Somedays, all you want for dinner is a solid, salt-and-peppered steak (with a side of vegetables, of course). My two favorites cuts for meats nowadays for nearly mistake-proof steaks are the classic filet mignon or a nice ribeye steak with some solid marbling, bone-in optional. If we’re going off of cost, I’d definitely recommend the ribeye as the marbling throughout that particular cut of meat lends itself to beautiful, “fat = flavor” result.
I highly recommend getting a good cut of meat because if you do, all you’ll need to cook a delicious stovetop steak is salt, pepper, a touch of oil/butter, and garlic (optional). I used to go the stovetop-to-finish-in-oven method and while it works, if you can get away with only using the stove, why wouldn’t you? One of the most important things, I’ve started doing is taking the steak(s) out 30-45 mins prior to cooking to allow them to come closer to room temperature. About halfway through the resting period, I season with ample amounts of salt and freshly ground pepper. Once they’re about room temp, heat up your cast iron – I use Lodge cast iron skillets which are quite reasonably priced – and when its nearly “there”, add your oil (canola, vegetable, or safflower oil work great – but probably not olive/coconut oil due to low smoke point).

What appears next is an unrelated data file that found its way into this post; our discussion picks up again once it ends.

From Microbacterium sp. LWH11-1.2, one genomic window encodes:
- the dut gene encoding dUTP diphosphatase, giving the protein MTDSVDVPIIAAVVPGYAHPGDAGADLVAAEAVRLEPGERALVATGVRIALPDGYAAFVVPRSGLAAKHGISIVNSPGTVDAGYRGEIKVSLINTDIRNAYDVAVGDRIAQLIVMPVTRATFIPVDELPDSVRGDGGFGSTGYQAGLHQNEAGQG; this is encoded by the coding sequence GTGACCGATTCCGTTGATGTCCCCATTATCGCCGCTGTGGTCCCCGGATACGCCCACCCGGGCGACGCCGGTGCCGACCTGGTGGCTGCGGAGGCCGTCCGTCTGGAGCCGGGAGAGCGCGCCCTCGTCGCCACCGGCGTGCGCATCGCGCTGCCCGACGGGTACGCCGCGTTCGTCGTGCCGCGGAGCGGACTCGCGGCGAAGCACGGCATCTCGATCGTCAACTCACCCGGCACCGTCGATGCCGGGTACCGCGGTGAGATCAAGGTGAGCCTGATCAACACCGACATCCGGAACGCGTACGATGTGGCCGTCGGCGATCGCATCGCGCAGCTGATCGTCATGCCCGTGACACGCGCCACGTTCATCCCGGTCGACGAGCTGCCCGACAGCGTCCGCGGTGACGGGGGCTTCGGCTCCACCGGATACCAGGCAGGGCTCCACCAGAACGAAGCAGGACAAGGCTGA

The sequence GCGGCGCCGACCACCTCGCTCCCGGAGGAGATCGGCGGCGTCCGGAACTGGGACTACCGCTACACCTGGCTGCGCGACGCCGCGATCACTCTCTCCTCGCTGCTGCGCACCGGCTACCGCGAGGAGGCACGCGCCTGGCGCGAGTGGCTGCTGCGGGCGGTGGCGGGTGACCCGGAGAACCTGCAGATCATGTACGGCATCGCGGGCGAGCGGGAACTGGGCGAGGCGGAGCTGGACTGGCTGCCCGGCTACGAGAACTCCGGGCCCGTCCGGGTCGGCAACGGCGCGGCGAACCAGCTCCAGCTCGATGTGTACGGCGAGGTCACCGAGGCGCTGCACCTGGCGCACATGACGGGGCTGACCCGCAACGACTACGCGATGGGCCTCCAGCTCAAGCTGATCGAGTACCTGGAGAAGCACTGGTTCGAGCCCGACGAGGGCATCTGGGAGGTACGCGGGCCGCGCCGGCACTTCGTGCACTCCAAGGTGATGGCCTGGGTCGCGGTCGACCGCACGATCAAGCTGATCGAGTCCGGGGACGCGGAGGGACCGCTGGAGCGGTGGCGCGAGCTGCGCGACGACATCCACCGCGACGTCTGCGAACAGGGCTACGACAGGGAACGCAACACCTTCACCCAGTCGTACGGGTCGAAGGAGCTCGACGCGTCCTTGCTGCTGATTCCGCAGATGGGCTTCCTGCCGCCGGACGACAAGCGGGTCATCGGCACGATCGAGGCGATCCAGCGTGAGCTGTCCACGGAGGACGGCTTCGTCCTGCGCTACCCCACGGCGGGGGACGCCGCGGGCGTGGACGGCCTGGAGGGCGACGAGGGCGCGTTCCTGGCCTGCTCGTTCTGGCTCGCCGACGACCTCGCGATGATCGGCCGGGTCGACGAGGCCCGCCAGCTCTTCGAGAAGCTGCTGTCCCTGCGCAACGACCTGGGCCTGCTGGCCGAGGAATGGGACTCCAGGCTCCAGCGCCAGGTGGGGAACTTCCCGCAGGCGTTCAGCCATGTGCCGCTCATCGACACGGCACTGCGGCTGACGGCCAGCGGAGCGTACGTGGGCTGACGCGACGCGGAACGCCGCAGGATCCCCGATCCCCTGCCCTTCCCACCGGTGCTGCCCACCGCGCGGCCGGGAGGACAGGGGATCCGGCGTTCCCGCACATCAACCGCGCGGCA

When its starts shimmering, lay down your steak. If there’s no immediate “sizzle”, the oil probably wasn’t heated enough in which case, remove the steak and allow oil to heat, and repeat. Some guides will recommend that you flip the steak every 30 seconds or minute – I tend to follow more of the let is sizzle and build that delicious crust for ~3 minutes on one side, then flip and let sizzle for another ~3 minutes – working off of the assumption the steak is around 1-2” thick. Only after those ~6 minutes (you should adjust for thickness of steak) do I start the regular flip-every-minute. I know there are those that are able to test how cooked a steak is simply by touching — I simply have not managed to figure it out yet so I cheat with a cooking thermometer; if you don’t already have one, usually a decent one doesn’t cost too much and they’re useful for all sorts of cooking-related matters. I usually aim for a steak that’s around 140–150 °F which is about medium-cooked. If you prefer closer to medium-rare, aim for 130-140 °F and likewise for medium-well, aim for 150–155 °F. When the thermometer reads around 130 °F, I’ll add some freshly chopped garlic and a pat of butter (usually around 1 tablespoon-worth) and start basting the steak to completion.
Once all that’s done and it’s the right temperature, remove from any source of heat (including the cast iron itself) and let the steak rest for approximately 5 minutes prior to eating. Once rested, bon appétit!